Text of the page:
Mary (and her companions, if they existed) are then described by the gospels as discovering the tomb to be empty, though the specifics vary:
Resolving the differences between the accounts is tied to the resolution of the synoptic problem. The prevailing theory of Markan priority, is that the original figure in the tomb was a mysterious man in white. In the Gospel according to Matthew, the man in white becomes an angel, and in Luke, writing for a non-Jewish audience, to two become angel-like men. In John this is abridged altogether. Scholars who believe that the Mark gospel is a gnostic document, often see the person in the tomb as the mysterious initiate mentioned in the Secret Gospel of Mark, and hence as the Beloved Disciple, identified, by implication, as Lazarus. Such scholars interpret this figure, and his appearances throughout the narrative, not as an historical individual, but as a metaphor for the reader's initiation into gnosticism where he is told to first to give up his worldly life, then dying and being brought to new life, then learning the mysteries of the religion, and finally clothed in white and speaking from a position of wisdom. Most Christians, and almost all scholars pre-dating the discovery of the Secret Gospel of Mark, tend to view that the figure was intended to be an angel.
Some have linked the two angels guarding the tomb with the pair that were traditionally said to guard the Ark of the Covenant, but Wetstein has advanced a thesis linking the pair of angels to the pair of criminals who were crucified alongside Jesus. White or radiant clothing is stereotypically the description of angels in the New Testament, and so very little further detail about their nature could be ascertained. Neither is it possible to identify whether the angels were in the form of men, allowing harmonization with Mark, or whether they took the form of more unusual beings like Cherubim or Seraphim.
The narrative in John between Mary discovering that the tomb is open, and her later witnessing angels inside it, is considered by many textual scholars to be misplaced, especially as to many it seems illogical for Mary to not have actually looked into the tomb the first time, and Mary's presence at the tomb when she witnesses the angels seems somewhat abrupt when the intervening narrative last mentions that she is some way away. Brown has argued that the text for John 20 was combined from two separate sources, that John inexpertly interlaced together.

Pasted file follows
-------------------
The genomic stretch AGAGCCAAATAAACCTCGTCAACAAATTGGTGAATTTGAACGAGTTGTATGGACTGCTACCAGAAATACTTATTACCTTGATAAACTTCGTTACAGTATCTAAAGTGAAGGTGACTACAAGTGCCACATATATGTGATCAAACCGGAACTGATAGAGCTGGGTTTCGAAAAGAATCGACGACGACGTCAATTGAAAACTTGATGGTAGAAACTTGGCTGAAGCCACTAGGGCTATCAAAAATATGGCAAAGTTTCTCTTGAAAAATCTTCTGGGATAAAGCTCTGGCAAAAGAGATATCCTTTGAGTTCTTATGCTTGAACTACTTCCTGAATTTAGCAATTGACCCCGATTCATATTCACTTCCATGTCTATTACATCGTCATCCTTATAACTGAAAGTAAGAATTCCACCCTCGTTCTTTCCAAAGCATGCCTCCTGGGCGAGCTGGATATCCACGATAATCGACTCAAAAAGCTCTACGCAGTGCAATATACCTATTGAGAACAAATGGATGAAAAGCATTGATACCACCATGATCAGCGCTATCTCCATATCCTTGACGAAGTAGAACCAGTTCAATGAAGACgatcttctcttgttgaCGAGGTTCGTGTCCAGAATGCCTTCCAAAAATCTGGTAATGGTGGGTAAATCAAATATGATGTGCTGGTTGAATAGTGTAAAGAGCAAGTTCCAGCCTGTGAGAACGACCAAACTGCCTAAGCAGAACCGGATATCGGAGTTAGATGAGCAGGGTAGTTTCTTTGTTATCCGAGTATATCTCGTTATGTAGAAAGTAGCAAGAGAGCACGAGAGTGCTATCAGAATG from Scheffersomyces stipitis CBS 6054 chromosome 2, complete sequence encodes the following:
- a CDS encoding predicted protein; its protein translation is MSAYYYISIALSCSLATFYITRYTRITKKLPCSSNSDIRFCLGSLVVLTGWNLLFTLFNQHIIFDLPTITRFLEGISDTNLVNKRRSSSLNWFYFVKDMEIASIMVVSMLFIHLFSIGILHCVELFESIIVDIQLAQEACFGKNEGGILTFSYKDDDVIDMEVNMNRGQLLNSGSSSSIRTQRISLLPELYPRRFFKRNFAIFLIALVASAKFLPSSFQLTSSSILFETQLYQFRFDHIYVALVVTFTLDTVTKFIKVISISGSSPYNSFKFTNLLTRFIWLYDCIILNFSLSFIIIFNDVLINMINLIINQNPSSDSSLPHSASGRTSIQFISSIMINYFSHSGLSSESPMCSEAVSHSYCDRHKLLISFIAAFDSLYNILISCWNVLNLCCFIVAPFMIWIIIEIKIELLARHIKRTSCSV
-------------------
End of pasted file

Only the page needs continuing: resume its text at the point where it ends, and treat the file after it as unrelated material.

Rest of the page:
In John, the angels are described as sitting where Jesus' body had been, thought to be a reference to squatting or sitting cross legged, suggesting that the tomb possessed a raised shelf or ledge, on which the body had been placed. However, early pilgrims to Jesus' supposed tomb report that his body was placed in a trough in the tomb , and so Bruce argues that the angels, as supernatural beings, were sitting on thin air. John also describes the angels as sitting so that one was where Jesus' head had been, and one where his feet had been, and some scholars think that this clear distinction between head and foot is an indication that the tomb had a built-in headrest, though others believe the writer is just referring to the direction in which Jesus had been placed.
John portrays Mary as stooping to view the tomb. According to modern archaeology, tombs of the era were accessed via doors at ground level which were generally less than a metre tall, fitting the description given to Mary's viewing. These tombs either had a lone chamber for a single individual, or a passage lined with entrances to a number of tombs. Mary is able to see into Jesus' tomb from the outside suggesting the former type. This is considered a traditional view.
According to both Luke and John, the disciples see grave clothes in the tomb. Luke states that strips of linen were on the ground. John states that they were lying there. These two descriptions may not imply the same thing. Brown has argued that John is using a phrase that actually describes the linen as lying on a shelf within the tomb. According to Luke, Jesus had been wrapped in a shroud, and this became the traditional view. What became of the grave clothes after the disciples have seen them is not described in the Bible, though some works of the New Testament apocrypha do make mention of it. A Roman Catholic tradition describes the shroud as being taken to Turin, becoming the Turin Shroud, though many scientists and academics view the Turin Shroud as a mediaeval forgery.